Why Blend Wine?

Why Blend Wine?

As we all know by now, some bottles of wine do not contain 100% of the grape named on the label – if the grape is named at all. The laws for this vary from one country – and even one state – to the next. Generally, for a California producer to call a wine “Cabernet Sauvignon” the bottle must contain 75% of the named varietal. The rest can be…whatever…and the maker doesn’t have to tell you.  So a blend is any wine that’s not made from a single specific grape variety.

Wines that consist of a blend of two or more grapes and don’t meet the percentage rules must have what is known as a “proprietary” name. One of our favorites is a very imaginative mishmash of Petite Sirah, Syrah, Zinfandel, Lagrein, and Tannat. It’s called “The Pessimist.”  Winemakers like to name their blended wines after their children, too. There are proprietary blends called Chelsea, Katherine, Alexis, Andrew Geoffrey, and others.  You get the idea.

In fact, most red wines have always consisted of a blend. A Bordeaux, for example, can contain up to five grape varietals. Chianti is rarely made from 100% Sangiovese, and the famous Spanish wines of Rioja are a traditional blend of three red grapes.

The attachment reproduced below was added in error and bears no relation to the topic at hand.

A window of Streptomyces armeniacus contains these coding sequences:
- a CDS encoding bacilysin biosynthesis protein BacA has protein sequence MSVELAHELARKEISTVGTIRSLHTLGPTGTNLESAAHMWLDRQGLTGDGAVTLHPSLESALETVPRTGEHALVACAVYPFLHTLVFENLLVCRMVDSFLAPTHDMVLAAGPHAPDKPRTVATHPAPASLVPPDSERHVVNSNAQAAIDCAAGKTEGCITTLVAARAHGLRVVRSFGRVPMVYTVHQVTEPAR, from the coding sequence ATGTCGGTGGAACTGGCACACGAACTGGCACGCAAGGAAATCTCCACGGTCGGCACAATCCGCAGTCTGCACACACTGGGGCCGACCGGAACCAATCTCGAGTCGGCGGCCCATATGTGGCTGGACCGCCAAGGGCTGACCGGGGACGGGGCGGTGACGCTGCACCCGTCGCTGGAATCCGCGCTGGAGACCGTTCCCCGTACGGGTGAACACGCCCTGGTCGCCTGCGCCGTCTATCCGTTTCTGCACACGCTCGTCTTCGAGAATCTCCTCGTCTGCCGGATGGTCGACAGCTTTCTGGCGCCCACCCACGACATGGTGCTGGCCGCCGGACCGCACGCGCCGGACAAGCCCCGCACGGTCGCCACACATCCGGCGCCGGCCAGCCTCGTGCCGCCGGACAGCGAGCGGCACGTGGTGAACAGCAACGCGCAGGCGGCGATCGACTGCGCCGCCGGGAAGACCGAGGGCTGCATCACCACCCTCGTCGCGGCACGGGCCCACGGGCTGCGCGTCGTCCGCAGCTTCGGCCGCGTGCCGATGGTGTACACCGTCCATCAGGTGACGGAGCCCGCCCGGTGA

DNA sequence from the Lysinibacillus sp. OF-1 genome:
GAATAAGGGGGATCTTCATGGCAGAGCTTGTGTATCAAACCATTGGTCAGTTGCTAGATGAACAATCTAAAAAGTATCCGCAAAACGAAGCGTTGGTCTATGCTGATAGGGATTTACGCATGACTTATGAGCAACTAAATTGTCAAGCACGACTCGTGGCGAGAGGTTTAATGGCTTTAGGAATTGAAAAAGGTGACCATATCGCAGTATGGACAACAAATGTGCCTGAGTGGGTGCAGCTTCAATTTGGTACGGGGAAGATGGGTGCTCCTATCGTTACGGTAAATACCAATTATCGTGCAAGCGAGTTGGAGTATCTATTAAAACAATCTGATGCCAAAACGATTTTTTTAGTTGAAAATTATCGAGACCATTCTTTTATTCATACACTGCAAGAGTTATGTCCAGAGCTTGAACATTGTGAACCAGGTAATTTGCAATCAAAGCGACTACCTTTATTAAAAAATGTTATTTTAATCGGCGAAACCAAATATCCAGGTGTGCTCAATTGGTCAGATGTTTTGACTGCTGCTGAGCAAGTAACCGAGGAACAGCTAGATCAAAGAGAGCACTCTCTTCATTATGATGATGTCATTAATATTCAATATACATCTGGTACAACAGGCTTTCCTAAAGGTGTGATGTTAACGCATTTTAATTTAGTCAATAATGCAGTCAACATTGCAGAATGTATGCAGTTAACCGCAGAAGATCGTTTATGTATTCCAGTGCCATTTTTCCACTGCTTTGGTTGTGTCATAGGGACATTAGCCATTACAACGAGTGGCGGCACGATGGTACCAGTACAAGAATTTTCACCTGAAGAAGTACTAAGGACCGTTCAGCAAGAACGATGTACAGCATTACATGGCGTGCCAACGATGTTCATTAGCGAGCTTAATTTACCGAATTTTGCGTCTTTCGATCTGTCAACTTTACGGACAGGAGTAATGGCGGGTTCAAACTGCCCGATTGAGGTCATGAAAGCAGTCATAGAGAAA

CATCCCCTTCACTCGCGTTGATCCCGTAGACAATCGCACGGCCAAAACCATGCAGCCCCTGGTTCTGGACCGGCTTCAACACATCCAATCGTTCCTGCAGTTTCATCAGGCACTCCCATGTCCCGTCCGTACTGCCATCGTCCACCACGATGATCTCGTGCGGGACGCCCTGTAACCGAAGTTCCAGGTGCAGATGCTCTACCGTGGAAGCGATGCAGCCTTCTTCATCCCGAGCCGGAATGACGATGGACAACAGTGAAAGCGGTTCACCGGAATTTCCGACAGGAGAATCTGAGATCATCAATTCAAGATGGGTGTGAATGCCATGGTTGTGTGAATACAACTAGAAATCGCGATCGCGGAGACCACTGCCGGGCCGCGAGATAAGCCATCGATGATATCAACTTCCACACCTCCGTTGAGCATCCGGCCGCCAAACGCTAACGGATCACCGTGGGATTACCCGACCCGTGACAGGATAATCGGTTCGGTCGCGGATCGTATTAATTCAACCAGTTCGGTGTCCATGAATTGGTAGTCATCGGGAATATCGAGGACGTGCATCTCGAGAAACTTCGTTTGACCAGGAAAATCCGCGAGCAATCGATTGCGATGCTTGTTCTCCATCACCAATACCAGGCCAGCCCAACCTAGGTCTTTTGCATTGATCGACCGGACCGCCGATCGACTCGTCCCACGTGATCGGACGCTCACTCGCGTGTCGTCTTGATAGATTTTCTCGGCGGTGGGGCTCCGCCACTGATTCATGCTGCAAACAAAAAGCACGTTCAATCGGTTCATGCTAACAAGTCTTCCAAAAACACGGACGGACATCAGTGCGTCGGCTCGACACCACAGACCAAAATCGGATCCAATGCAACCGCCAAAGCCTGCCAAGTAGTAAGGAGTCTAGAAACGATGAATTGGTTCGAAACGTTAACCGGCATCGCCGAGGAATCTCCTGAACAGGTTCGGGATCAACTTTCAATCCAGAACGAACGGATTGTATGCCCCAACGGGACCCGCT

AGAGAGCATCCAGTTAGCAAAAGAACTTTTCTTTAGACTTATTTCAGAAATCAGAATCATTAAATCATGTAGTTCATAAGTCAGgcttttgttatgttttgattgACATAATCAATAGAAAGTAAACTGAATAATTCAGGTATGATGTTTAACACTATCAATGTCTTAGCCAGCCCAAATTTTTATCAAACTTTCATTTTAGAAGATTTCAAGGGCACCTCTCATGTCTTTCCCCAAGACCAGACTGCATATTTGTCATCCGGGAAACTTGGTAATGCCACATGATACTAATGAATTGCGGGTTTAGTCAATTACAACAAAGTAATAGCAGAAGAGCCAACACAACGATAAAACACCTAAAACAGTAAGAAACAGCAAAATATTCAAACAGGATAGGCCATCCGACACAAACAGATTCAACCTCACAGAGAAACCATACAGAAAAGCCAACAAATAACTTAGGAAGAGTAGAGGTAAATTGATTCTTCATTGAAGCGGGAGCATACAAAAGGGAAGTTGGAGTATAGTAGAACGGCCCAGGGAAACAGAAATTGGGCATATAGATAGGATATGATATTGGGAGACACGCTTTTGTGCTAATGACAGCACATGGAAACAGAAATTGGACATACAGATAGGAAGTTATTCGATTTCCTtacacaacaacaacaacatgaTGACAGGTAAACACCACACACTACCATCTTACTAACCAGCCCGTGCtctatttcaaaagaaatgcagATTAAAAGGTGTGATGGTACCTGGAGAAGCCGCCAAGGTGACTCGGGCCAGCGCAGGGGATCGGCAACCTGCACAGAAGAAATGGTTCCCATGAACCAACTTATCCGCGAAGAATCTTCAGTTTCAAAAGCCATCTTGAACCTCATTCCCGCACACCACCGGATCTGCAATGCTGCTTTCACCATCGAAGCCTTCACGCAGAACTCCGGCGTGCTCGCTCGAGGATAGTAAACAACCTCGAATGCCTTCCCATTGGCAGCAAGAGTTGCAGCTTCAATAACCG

But why blend wine in the first place? One creates complexity and gives the winemaker the ability to “design” the wine by having more control over many components and characteristics. If your Cabernet is too tannic, throw in a little Merlot. Pinot Noir too thin? A dollop of Syrah will give it a bit more fortitude. 

Blends can also consist of the same varietal from different vineyards, or different plots within a vineyard.  The grapes from one soil type may complement the flavor or color of grapes from different soil.  The traditional method of making Champagne calls for securing grapes from more than 50 different vineyards, vinifying them separately, then blending them to achieve a “house style” that’s relatively consistent from year to year. Also, Champagne as a white sparkling wine is usually a blend of three grapes:  Pinot Noir, Chardonnay, and Pinot Meuniere. Two of those grapes are red.

While most Direct Cellars wines do consist of the grape named on the label, some of our new discoveries might well be blended offerings.  Be assured that our tasting notes and other educational materials will tell you everything you need to know about them…and how best to share them with your friends and prospects.

Questions about our wines or the world of wine in general?  Just email me at winewhisperer@directcellars.com.  Here’s to you!

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